More than Half of Appraisers Responded They Would Get Out of Appraising

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AppraisalPort Weekly Poll Analysis

This month, I want to again give you a quick summary of three recent polls. The first poll cut right to the chase, asking if you would get out of appraising if you could. This turned out to be the most popular poll in a while with 6,262 responses. I was surprised that more than half (53%) responded that they would get out. Another 25% said they would like to stay but only if fees were what they consider to be customary and reasonable. The smallest group, at nearly 7%, was composed of those who just aren’t sure what they want to do at this time. That leaves only 15% who responded that they are definitely happy with the appraisal business and have no desire to leave. However, when you add that 15% to the 25% who want to stay if the fees were customary and reasonable, we have at least 40% of appraisers who really want to stick with the profession. Appraising is certainly different than decade ago, but I was not expecting the numbers to be this one sided. Let’s hope things get better soon.

The final poll I discuss below seems to indicate that things may be getting better for appraisers. If business continues to increase, maybe these numbers will be more favorable to appraising in the next 12-18 months.

The next poll I want to discuss is a direct follow-up to the one above. Since so many appraisers would be willing to leave the profession, we asked if all the new rules and procedures that were implemented by HVCC, and subsequently the Dodd-Frank Act, are the cause of this desire to leave. This poll had a total of 5,138 responses and was a bit more positive than the previous poll. All this legislation does seem to be a big reason for appraisers wanting to leave the business. The largest group, at 42%, answered that they would want to stay in the appraisal profession if not for the implementation of these rules. Nearly a third (29%) responded that they would still want to get out of appraising regardless of the rules. On the positive side, about 29% responded that they want to stick with appraising regardless of the legislation. So, in this case, we have nearly a third of appraisers who seem to be in the game for better or worse. I did get some e-mail on this poll. Some believed the legislation has been good for appraisers; after all, it is intended to protect the appraiser’s independence. Some appraisers stated they would have responded that they are staying in appraising because of this legislation – good point.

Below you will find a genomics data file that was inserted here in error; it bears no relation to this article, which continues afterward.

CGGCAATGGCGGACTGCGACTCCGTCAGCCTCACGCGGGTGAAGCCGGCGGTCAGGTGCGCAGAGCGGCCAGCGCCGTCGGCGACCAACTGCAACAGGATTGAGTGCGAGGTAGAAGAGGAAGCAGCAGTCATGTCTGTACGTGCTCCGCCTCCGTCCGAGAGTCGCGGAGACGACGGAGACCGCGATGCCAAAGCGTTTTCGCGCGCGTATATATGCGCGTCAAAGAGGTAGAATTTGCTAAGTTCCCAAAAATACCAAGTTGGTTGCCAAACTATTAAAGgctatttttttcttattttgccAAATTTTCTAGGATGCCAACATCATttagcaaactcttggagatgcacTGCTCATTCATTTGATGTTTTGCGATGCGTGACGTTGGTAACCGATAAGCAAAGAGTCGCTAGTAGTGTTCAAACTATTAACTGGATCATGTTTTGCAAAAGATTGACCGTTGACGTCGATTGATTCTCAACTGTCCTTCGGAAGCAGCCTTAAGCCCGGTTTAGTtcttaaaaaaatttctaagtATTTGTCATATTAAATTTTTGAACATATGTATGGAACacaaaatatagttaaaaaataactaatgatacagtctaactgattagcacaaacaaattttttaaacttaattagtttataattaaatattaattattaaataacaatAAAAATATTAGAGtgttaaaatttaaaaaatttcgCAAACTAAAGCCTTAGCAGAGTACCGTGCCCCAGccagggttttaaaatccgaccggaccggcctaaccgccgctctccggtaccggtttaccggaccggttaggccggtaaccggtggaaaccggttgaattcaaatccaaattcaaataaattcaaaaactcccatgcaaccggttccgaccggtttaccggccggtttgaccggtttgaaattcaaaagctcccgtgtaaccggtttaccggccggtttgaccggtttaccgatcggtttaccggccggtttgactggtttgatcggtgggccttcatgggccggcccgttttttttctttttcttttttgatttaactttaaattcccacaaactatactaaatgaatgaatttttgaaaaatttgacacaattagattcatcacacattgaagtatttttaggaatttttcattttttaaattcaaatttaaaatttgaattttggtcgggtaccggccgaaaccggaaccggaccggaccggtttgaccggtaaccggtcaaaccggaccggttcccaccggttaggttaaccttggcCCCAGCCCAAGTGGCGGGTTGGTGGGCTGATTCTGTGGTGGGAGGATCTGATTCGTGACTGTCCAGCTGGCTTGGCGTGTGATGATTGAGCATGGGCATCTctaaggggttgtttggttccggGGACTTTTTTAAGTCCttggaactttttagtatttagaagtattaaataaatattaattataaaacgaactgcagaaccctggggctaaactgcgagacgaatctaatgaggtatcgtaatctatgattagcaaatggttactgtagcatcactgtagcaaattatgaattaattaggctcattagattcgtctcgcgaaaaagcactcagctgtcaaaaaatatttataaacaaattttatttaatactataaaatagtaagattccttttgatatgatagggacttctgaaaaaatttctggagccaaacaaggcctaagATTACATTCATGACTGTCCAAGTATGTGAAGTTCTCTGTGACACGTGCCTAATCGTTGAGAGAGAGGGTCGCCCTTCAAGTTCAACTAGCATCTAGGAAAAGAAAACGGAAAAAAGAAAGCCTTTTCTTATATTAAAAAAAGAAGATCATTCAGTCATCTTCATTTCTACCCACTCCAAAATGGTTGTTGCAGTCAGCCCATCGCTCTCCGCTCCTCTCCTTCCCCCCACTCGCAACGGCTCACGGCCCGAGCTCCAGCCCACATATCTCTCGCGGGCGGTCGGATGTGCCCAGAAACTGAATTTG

As mentioned above, the final poll I want to discuss shows that business has increased for appraisers in the past year. We simply asked, “How busy are you currently with appraisal work?” We had 5,958 responses and the results showed that appraisers are pretty busy right now. The top answer was “very busy” with 37% of the vote. This was followed closely by “extremely busy” with 28%. “Doing OK” was third with a strong 22%. So when added together, nearly nine of 10 appraisers have enough assignments right now to at least keep them in business. The two less positive responses both received a relatively small number of votes. Only 9% responded that their business is “slow” right now. I’m happy to report that only a small number, about 4%, said they are “dead and barely hanging on.” So, at least for now, most appraisers seem to be receiving enough orders to keep them going.